The site was run directly from the sportsbook themselves and had a fake affiliate or advertiser as a cover up to their true intentions. This is a disgusting way to do business and without a doubt misled thousands of players into depositing at BetUS.
More Problems and One Dastardly Scam
In the next several years, forums and watchdog sites were full of complaints from players who had funds suck at BetUS or felt the wrath of management. This included altering bets after the wagers had been settled, voiding bonuses and winnings from bonuses and much more.
However, there was one tactic pulled by BetUS that might be the worst display of behavior we’ve ever seen from a rogue online sportsbook.
This story broke via SBR, and there was a lengthy discussion at Covers Forum in regards to BetUS’ scam. A handicapper named John Morrison, the man behind the “John Morrison Chase Betting System” was working with BetUS.com to scam players. We assume the two had a lucrative affiliate type deal where Morrison received a large percentage of the players’ losses to BetUS.
Referring players to an online sportsbook for a percentage of the profits is perfectly respectable and how many webmasters make their living today. But, if that was all John Morrison and BetUS we would not be talking about them.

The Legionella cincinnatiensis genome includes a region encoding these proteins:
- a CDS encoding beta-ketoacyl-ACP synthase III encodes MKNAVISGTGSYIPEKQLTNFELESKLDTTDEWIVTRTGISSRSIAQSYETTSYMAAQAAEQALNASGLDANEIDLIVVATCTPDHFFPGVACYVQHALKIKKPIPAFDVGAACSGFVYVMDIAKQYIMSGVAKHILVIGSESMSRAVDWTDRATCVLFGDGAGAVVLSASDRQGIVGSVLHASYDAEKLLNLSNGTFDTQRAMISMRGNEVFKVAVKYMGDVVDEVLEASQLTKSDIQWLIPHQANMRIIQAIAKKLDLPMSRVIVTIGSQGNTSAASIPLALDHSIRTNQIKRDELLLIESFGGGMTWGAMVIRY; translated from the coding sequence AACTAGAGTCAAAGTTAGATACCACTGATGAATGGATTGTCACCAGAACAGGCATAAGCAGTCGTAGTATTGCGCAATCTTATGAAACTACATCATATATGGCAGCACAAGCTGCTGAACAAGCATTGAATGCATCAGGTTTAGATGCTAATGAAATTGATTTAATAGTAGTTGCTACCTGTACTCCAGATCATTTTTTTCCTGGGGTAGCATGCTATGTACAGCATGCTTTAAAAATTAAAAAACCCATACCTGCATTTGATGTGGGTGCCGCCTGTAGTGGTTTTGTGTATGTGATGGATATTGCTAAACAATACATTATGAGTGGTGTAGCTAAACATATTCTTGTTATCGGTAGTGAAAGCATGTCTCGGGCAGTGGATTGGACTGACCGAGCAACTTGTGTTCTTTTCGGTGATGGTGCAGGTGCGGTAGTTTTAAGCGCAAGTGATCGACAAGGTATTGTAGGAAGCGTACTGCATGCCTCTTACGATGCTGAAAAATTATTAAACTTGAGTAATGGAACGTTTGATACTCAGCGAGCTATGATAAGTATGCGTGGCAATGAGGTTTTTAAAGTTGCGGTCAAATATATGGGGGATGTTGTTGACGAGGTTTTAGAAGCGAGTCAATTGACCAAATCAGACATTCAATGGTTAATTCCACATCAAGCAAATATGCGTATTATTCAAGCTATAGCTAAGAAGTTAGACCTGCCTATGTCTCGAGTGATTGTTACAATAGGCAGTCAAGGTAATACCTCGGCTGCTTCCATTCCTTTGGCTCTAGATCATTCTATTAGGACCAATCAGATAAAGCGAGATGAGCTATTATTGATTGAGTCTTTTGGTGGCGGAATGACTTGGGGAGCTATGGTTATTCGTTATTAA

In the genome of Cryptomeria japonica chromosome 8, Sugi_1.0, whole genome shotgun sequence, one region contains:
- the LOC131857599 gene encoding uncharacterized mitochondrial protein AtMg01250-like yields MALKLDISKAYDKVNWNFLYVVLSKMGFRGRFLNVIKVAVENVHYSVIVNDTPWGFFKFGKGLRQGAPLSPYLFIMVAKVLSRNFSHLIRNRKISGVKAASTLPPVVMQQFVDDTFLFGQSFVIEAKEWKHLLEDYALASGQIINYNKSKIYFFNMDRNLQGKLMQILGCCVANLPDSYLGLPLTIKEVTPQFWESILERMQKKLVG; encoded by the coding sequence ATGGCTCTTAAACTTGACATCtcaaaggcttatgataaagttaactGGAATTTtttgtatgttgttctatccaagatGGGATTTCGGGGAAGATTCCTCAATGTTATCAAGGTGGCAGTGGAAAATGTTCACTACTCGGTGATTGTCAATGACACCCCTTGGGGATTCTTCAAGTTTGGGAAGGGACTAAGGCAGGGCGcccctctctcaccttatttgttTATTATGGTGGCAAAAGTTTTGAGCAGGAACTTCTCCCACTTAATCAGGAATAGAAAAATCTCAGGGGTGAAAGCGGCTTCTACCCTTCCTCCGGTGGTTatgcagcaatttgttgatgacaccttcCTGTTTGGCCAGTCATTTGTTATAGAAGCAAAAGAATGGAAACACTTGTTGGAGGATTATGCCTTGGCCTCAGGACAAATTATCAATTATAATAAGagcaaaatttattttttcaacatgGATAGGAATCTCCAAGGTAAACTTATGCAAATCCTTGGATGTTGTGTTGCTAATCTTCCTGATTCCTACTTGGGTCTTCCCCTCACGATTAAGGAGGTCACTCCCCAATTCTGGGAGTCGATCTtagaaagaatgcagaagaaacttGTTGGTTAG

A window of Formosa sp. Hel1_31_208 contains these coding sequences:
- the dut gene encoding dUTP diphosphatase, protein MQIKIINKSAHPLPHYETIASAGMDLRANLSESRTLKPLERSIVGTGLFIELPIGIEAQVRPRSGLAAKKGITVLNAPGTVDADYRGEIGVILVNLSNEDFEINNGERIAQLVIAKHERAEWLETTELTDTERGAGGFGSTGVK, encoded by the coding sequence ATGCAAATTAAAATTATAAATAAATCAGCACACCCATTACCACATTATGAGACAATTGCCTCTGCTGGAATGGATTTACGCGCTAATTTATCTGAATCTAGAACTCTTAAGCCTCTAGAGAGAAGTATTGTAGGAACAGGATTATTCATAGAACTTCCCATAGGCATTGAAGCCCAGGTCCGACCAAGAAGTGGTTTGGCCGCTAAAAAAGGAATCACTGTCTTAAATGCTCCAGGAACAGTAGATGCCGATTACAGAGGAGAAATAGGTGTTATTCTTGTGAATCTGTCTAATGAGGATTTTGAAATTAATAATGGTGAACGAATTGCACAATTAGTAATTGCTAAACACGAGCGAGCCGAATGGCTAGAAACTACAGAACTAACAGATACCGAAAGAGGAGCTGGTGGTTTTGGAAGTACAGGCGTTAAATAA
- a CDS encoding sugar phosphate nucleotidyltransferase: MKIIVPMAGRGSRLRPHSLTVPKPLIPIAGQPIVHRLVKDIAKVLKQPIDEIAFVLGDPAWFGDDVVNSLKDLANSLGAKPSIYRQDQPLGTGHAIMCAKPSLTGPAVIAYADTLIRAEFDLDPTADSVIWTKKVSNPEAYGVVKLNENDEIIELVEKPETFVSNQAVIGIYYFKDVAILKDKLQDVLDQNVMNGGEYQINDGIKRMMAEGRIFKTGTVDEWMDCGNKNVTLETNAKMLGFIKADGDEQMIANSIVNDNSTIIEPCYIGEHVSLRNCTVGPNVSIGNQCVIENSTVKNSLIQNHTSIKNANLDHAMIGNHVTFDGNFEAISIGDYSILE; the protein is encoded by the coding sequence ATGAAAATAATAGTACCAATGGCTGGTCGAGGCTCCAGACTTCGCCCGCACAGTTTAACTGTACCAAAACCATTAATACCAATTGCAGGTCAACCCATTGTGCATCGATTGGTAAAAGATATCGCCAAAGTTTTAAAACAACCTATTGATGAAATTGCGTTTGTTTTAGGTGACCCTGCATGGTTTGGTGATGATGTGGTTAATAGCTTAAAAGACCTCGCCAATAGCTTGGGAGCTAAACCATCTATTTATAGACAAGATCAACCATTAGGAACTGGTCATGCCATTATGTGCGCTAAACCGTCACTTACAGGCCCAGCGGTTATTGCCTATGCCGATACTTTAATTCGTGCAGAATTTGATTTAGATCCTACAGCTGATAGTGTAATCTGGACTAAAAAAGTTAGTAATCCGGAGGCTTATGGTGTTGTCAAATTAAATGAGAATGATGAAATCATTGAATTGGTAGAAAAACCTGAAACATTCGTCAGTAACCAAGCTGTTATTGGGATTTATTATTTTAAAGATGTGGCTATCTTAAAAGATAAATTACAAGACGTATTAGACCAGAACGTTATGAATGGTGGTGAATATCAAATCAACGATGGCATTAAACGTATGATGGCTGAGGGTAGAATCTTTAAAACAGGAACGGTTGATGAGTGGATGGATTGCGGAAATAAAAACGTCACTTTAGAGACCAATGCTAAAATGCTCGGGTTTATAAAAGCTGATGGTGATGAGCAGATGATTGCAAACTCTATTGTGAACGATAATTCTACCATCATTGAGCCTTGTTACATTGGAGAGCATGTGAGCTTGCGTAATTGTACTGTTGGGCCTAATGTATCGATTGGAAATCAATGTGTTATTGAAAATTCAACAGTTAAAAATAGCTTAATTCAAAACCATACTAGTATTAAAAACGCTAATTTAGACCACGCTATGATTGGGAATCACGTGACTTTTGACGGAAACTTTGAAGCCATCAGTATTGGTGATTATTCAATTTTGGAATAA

Things took a turn for the worse when players discovered that BetUS was offering alternate lines to John Morrison referred clients. For instance, if Morrison’s service pick was New York +7, BetUS would offer a line of +5 or +5.5 to those were referred by Morrison.
SBR verified that the alternate lines were only on picks that were released by Morrison’s service and always hurt the players that followed and paid for the picks. Because of BetUS’s line movement in relation to this play, bettors were being charged an effective price of -140 for their wagers as they were at least 1.5 points off the market price.
This despicable scam is a massive breach of players’ trust and highway robbery for a criminal tout in John Morrison and criminal sportsbook, BetUS.
The Future for BetUS?
BetUS is still receiving loads of complaints from players from lack of payment to bait n’ switch bonus scams and everything inbetween. Thankfully, for players, complaints are becoming less and less common as BetUS has absolutely spoiled any shred of dignity they had in the offshore industry.